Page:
he dwelleth alone; he hath no mate;
his neck is wound with a yellow ring;
on his breast is the crest of a former king.

The second bird is exceeding pale,
from little head to scanty tail;
she is striped with black on either wing,
which is rose-lined, like a princely thing.

Though small the bulk of the brilliant third,
of all blue birds ‘tis the bluest bird;
they fly in bands; and, seen by day,
by the side of them the sky is grey.

I mind the fifth, I forget the fourth,
unless that it comes from the east by north.
The fifth is an orange white-billed duck;
he diveth for fish, like the god of Luck;

he hath never a foot on which to stand;
for water yields and he loves not land.
This is the end of many words
save one, concerning marvellous birds.

The great-faced dolphin is first of fish;
he is devil-eyed and devilish;
of all the fishes is he most brave,
he walks the sea like an angry wave.

The second the fishes call their lord;
himself a bow, his face is a sword;
his sword is armed with a hundred teeth,
fifty above and fifty beneath.

The third hath a scarlet suit of mail;
the fourth is naught but a feeble tail;
the fifth is a whip with a hundred strands,
and every arm hath a hundred hands.

The last strange fish is the last strange bird;
of him no sage hath ever heard;
he roams the sea in a gleaming horde
in fear of the dolphin and him of the sword.

He leaps from the sea with a silken swish;
he beats the air does the flying fish.
His eyes are round with excess of fright,
bright as the drops of his pinions’ flight.

In sea and sky he hath no peace;
for the five strange fish are his enemies;
and the five strange fowls keep watch for him;
they know him well by his crystal gleam.

Oftwhiles, sir Sage, on my junk’s white deck
have I seen this fish-bird come to wreck,
oftwhiles (fair deck) ‘twixt bow and poop
have I seen this piteous sky-fish stoop.

Scaled bird, how his snout and gills dilate,
all quivering and roseate:
he pants in crystal and mother-of-pearl
while his body shrinks and his pinions furl.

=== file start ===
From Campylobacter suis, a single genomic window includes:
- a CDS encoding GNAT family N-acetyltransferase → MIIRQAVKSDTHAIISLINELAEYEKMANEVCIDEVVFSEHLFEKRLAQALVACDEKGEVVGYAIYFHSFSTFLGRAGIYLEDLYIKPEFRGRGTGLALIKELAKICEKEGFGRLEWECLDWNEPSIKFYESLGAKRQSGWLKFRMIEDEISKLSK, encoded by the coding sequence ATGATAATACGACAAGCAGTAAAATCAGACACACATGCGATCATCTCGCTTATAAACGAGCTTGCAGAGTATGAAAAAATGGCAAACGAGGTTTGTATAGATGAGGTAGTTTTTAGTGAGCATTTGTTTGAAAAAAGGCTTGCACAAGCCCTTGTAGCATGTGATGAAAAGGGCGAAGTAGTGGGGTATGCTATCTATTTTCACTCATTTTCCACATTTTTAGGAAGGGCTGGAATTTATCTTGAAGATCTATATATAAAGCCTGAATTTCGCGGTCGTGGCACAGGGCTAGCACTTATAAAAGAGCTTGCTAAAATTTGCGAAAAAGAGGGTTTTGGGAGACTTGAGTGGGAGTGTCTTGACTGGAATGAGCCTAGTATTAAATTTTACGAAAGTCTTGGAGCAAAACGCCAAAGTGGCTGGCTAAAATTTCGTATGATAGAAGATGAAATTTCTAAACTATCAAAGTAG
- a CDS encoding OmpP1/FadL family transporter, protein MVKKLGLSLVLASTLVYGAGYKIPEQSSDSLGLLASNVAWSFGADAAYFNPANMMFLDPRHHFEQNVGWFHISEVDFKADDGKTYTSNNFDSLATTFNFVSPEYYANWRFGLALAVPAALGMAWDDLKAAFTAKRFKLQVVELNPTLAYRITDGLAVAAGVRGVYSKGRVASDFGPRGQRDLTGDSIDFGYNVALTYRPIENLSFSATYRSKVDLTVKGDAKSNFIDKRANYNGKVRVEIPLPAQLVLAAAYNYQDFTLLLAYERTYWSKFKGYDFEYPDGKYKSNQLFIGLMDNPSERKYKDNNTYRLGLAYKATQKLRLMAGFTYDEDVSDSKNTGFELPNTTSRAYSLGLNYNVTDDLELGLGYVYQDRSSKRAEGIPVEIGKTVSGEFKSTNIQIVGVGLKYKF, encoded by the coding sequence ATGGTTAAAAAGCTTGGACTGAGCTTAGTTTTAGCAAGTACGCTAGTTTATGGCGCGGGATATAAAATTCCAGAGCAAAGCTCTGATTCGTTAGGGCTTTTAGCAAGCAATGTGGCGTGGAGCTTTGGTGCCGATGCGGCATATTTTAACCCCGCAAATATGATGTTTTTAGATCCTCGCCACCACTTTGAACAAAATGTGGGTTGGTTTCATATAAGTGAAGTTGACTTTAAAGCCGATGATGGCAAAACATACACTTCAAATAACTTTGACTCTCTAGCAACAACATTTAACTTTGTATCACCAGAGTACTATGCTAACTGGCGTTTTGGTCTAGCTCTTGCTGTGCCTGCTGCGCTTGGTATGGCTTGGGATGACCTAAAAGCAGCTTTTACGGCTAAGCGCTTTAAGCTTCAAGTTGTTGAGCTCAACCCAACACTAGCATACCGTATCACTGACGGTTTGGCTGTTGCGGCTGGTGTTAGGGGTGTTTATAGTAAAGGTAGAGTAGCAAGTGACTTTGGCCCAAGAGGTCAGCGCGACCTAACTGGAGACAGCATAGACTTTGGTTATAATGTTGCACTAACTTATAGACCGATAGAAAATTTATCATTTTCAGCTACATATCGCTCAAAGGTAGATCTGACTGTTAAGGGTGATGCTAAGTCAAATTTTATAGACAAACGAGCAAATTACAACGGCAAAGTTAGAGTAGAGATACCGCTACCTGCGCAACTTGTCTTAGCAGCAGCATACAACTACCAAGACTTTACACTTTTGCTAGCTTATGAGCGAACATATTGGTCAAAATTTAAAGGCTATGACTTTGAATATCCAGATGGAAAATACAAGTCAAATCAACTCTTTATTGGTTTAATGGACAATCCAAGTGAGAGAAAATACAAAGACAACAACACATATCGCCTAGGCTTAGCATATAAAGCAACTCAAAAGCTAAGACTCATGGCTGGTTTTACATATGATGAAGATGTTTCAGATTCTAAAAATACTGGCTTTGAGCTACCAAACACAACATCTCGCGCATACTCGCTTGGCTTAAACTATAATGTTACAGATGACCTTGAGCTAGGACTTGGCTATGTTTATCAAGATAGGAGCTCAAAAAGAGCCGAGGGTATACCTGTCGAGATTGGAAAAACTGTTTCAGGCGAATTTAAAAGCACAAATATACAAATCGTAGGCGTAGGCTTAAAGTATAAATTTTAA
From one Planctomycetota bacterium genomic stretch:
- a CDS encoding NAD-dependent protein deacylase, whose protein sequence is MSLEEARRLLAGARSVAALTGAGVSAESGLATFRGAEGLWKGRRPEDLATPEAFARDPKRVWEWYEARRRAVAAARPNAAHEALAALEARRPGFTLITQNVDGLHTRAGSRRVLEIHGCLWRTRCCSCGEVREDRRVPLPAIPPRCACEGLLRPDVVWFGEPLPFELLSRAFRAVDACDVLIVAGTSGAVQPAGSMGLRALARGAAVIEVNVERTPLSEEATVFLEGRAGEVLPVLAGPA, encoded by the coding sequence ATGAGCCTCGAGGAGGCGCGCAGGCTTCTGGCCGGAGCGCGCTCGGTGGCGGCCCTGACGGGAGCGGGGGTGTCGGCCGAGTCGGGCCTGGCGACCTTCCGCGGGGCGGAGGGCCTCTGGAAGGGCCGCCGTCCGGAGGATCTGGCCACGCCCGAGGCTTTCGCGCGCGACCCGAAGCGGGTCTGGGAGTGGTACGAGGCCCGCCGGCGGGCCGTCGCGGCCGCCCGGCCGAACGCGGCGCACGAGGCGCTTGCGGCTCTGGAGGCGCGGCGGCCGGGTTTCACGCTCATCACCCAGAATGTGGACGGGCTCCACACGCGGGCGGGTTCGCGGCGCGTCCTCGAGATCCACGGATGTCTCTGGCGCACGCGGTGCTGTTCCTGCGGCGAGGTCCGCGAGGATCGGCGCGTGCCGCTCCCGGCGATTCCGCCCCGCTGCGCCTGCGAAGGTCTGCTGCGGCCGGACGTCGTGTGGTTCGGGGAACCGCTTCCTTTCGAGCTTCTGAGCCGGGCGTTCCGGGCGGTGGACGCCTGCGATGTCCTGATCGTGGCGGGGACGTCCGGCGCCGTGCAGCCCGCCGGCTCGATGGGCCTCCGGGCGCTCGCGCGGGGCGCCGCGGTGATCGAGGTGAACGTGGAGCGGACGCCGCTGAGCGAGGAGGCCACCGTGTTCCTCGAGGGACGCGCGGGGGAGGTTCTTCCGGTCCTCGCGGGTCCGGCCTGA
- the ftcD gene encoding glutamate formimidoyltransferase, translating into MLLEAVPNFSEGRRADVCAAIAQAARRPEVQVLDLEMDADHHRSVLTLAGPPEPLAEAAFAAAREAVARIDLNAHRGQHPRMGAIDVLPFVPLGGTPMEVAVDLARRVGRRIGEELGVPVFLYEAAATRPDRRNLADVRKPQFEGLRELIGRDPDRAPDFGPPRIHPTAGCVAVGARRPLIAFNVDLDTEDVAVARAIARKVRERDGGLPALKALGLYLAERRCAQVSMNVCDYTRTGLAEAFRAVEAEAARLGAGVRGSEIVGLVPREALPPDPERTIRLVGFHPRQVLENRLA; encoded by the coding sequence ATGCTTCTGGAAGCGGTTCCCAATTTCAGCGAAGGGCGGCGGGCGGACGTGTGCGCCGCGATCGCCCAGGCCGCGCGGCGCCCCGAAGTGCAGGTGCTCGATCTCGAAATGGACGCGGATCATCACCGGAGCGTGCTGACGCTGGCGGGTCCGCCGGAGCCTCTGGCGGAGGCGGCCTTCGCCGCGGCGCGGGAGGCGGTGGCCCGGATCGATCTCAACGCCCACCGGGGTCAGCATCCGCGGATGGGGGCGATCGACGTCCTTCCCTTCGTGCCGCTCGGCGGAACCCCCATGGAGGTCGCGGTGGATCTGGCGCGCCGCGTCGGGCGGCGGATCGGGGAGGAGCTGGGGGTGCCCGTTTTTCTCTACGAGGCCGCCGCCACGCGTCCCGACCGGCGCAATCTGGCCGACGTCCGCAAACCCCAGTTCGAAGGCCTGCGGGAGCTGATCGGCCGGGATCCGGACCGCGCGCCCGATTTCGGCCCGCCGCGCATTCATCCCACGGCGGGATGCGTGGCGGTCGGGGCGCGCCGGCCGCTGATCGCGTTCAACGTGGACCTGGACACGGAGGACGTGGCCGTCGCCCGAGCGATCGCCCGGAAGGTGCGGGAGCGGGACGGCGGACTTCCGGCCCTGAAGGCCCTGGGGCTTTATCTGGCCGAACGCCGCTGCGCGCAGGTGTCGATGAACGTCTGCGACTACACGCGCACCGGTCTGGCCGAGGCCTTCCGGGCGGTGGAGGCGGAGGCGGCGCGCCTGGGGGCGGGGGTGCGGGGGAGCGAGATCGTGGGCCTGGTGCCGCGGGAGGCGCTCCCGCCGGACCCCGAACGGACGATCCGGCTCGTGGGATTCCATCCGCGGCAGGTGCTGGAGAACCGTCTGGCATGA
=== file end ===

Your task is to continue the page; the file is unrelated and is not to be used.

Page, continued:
His beauty passes like bubbles blown;
the white bright bird is a fish of stone;
the bird so fair, for its putrid sake,
is flung to the dogs in the junk’s white wake.


Have thought, son Pirate, some such must be
as the beast thou namest in yonder sea;
else, bring me a symbol from nature’s gear
of aspiration born of fear.

Hast been, my son, to the doctor’s booth
some day when Hang had a qualm to soothe?
Hast noted the visible various sign
of each flask’s virtue, son of mine?

Rude picture of insect seldom found,
of plant that thrives in marshy ground,
goblin of east wind, fog or draught,
sign of the phial’s potent craft?

‘Tis even thus where the drug is sense,
where wisdom is more than frankincense,
wit’s grain than a pound of pounded bones,
where knowledge is redder than ruby stones.

Hast thou marked how poppies are sign of sin?
how bravery’s mantle is tiger-skin?
how earth is heavy and dumb with care?
how song is the speech of all the air?

A tree is the sign most whole and sure
of aspiration plain and pure;
of the variation one must wend
in search of the sign to the sea’s wild end.

Thy fish is the fairest of all that be
in the throbbing depths of yonder sea.
He says in his iridescent heart:
I am gorgeous-eyed and a fish apart;

my back hath the secret of every shell,
the Hang of fishes knoweth well;
scales of my breast are softer still,
the ugly fishes devise my ill.

He prays the Maker of water-things
not for a sword, but cricket’s wings,
not to be one of the sons of air,
to be rid of the water is all his prayer;

all his hope is a fear-whipped whim;
all directions are one to him.
There are seekers of wisdom no less absurd,
son Hang, than thy fish that would be a bird.